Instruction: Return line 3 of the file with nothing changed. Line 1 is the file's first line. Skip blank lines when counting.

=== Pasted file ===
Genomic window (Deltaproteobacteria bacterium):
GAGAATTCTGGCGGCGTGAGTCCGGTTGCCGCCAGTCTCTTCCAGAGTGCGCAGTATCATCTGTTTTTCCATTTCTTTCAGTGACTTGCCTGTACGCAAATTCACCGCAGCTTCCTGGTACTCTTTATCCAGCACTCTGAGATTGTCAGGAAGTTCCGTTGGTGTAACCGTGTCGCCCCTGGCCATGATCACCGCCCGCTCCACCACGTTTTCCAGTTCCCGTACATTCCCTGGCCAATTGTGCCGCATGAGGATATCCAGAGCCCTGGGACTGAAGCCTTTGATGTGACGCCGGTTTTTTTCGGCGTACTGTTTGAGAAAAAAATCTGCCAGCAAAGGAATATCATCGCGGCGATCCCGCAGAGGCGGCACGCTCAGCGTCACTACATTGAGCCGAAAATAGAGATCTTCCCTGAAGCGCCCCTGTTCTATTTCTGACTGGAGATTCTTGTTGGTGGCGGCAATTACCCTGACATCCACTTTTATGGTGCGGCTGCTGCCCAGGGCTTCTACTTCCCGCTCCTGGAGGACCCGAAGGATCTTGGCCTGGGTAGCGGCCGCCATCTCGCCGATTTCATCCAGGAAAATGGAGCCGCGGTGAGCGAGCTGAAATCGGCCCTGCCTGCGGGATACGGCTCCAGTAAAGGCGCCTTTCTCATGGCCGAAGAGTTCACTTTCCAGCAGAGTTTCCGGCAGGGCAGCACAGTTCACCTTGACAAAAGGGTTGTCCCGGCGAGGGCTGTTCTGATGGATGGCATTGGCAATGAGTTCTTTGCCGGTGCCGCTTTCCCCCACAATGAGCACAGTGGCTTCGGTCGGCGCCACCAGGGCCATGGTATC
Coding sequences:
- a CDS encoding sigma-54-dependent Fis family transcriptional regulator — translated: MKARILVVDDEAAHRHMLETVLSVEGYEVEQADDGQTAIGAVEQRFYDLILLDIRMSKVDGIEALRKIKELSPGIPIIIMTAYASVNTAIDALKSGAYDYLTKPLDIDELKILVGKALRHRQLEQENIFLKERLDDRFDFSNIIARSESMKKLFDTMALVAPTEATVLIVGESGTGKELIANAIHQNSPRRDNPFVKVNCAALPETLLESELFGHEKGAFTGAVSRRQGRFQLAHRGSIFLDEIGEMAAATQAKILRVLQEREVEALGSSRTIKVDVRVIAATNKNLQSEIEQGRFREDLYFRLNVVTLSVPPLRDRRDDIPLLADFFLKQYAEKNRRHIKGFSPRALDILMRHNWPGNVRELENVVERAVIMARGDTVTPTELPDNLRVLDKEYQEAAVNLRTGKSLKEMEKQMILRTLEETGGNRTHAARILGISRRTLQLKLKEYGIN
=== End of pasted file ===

Coding sequences: